A History of Violence" ? If I recall you hated the movie, but maybe it did try to say something ?

Deep thinking wiki-links -
Aestheticization of violence; Media Influence(not verified)

Header artwork found at

Thursday, September 28, 2006

Difficult problems and interconnectivity

Apologies in advance for more questions than answers.

What can you say about the horrible
shooting at Dawson College in Montreal or the hostage taking in Colorado yesterday ?

Should we focus our attention on protecting our children from the madness of the modern world or should it be with the root cause ?

It appears that the authoritative majority claim that adding extra security measures to our schools is the best solution. Rarely do we hear from those that are brave enough to suggest that something is wrong deeper in our society. And that is definitely a major intersection point with many of today's big problems: global terrorism; the religious and oil wars in the Middle-East; global warming; 3rd world poverty and AIDS.

You may be in the opinion that most of the frightening incidents in our schools today are isolated with no real connection, however I've believed for a long time in the interconnectivity of all things. Although I'm not suggesting coincidence is in play in this case, I also believe that coincidence occurs too often to be just coincidental chance. There are reasons things happen.

Do we have smart enough thinkers and people with enough influence trying to solve these problems ?

How about the problem of money, never enough and everyone wants more. Back to schools, not enough money to properly pay teachers or for adding metal detectors in our schools (if that would help). Do the school unions add too much cost to the equation (on-ramp to the troubles of GM and Ford) ? Charity ? Who needs our charity the most and who are we, and our governments the most responsible for - the homeless of our own cities, starving children of a foreign land, or the victims of the latest natural disaster ?

As you can see, this could go on and on and probably connect with 80% of the posts on this blog. My point exactly, everything's interconnected, except...

Wednesday, September 27, 2006

Dual Citizenship

Ok, it's been a while since I blogged, but I'm coming back with a big topic - dual citizenship.

Dual citizenship is something near and dear to my heart and family and now, it's being debated on a daily basis in the
news here in Canada (and abroad - see Economist article).

I've already read a few comments that match my original thoughts on the topic - perhaps the problem isn't with allowing dual citizenship, but with how applications for Citizenship are provisioned. The closing comment of the Economist article is something new, and has quite interesting possibilities -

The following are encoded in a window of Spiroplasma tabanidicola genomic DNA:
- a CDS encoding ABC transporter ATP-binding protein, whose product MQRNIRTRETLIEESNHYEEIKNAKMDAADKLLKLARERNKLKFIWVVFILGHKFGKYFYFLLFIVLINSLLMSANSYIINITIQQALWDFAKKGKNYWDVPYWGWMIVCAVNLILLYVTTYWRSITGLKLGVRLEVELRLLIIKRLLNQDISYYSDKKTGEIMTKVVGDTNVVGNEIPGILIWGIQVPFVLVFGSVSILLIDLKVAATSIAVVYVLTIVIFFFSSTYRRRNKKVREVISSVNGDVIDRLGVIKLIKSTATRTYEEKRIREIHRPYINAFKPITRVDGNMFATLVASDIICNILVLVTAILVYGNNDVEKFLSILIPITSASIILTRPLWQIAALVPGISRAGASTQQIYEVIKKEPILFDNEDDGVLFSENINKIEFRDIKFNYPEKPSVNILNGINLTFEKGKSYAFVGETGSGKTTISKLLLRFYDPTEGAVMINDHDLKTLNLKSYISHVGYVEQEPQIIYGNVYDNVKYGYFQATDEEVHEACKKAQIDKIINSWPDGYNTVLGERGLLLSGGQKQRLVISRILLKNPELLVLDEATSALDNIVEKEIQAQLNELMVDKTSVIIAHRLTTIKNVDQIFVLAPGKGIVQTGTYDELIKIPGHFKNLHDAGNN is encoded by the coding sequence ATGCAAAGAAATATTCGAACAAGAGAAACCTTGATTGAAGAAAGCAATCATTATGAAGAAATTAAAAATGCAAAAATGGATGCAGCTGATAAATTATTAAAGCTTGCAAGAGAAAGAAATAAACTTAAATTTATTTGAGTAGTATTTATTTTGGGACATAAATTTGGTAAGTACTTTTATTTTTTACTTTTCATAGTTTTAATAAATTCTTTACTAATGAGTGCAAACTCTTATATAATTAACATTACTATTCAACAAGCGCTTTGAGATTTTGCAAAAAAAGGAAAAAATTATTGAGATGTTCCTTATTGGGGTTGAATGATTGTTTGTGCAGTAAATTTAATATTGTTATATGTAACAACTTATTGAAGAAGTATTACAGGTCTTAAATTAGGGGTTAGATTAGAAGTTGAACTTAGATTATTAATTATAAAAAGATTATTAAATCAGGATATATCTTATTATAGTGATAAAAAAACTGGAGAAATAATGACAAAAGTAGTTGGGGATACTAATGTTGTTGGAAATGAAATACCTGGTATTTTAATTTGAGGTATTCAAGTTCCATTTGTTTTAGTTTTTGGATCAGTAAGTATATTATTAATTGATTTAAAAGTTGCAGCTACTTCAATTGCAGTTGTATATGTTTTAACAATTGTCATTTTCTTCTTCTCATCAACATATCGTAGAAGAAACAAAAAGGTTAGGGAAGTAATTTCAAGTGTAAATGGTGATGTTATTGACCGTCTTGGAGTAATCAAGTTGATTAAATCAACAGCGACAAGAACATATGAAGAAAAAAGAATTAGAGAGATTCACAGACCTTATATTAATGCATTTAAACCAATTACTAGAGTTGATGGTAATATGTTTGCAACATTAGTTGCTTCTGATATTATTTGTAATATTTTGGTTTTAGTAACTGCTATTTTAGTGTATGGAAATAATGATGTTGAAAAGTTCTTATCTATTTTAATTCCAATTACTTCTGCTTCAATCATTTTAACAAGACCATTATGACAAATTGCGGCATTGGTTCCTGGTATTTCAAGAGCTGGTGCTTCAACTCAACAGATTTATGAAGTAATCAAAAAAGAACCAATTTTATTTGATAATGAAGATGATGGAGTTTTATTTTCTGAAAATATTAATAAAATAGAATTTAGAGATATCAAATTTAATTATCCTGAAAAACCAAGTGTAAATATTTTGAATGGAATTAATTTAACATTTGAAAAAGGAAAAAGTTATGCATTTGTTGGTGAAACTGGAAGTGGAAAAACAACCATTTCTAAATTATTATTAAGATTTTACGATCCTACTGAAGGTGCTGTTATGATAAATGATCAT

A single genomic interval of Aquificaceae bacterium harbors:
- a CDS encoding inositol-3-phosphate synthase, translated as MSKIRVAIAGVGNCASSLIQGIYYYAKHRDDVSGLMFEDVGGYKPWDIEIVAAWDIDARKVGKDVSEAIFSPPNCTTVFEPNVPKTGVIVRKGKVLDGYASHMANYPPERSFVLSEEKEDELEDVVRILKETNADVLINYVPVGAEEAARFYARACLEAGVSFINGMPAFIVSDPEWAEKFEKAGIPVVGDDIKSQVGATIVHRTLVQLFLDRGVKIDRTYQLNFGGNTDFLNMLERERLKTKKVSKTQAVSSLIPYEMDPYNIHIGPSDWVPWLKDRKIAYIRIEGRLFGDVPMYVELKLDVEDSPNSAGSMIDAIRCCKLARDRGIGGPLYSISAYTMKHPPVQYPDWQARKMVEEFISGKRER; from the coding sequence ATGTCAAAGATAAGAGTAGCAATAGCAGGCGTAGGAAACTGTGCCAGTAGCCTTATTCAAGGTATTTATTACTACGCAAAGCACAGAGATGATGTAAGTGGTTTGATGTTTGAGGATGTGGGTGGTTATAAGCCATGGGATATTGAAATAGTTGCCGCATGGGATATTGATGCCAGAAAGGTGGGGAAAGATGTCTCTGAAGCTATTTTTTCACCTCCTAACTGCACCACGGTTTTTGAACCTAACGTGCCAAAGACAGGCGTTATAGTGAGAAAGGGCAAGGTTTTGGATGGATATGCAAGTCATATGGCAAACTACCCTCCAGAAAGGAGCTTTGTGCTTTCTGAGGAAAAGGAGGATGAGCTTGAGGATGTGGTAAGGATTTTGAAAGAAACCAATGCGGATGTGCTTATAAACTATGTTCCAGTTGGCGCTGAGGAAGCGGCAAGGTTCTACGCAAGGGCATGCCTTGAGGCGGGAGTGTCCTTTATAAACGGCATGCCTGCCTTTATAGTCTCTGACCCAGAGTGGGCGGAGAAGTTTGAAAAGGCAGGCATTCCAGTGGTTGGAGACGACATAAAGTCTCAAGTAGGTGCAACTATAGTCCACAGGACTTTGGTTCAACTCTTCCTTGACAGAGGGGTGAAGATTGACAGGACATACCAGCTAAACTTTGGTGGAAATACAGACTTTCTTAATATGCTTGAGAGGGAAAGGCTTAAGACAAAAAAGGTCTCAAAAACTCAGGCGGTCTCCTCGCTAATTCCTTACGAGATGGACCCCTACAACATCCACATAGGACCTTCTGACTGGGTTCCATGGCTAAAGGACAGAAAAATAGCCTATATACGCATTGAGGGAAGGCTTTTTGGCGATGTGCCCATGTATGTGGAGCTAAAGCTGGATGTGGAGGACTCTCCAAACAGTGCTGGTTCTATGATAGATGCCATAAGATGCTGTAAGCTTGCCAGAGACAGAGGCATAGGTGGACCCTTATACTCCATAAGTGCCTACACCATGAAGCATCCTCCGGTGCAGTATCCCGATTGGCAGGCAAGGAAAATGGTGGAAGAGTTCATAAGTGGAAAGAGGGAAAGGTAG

Canada is far from the only country to grapple with the complexities of dual citizenship. Around 90 countries, including the United States, allow it. Unlike Canada, though, the United States requires its citizens to pay American taxes no matter where they live. If Canadians did the same, they might grumble less about the cost of rescuing their embattled brethren from Lebanon.
In case you don't know me very well, I am a dual citizen. Born in England, and since 1996, a dual citizen of Canada and the UK/EU.

The questions my (Canadian) wife and I contemplate quite often these days are:

Which country do you expect to provide you safety in a crisis ? Is this different on whether you're at home or abroad ? Traveling or residing abroad ?

To which country are you most responsible ? If I was a younger man, who would have rights to enlist me in their armed forces ?

For more reading on this complex, political and emotional topic, have a look at the comments and examples in Wikipedia.

Tuesday, September 12, 2006

Time to get back on the F1 bandvagon ?

I haven't watched a lot of F1 over the last x years, but it appears we may have a decent race to the finish of this year's championship.

In case you're not a fan or you've been out the loop, Michael Schumacher has announced his retirement, but there's lot of speculation, rumours and controversy around the decision which should make the last few races pretty interesting.

Dad found this good article on Schumacher's career which does a good job of telling a few different sides of the story.

I've never been a big fan of Schumacher, but I've got to say he's bloody good at his job.

What does this mean ?

Warning - unedited late night comments and movie spoiler.

Just watched Fight Club. I hadn't seen it in a long time.

Always remembered that it was a great movie. Now, I'm not sure if I like it.

What the character becomes is something that he eventually hates.

Is that what the movies are doing to me ? Am I getting to a point where I need to stop watching ?

What's the point ? The value ?

Or are they teaching me something about myself ?

(no I'm not drunk)

Wednesday, August 30, 2006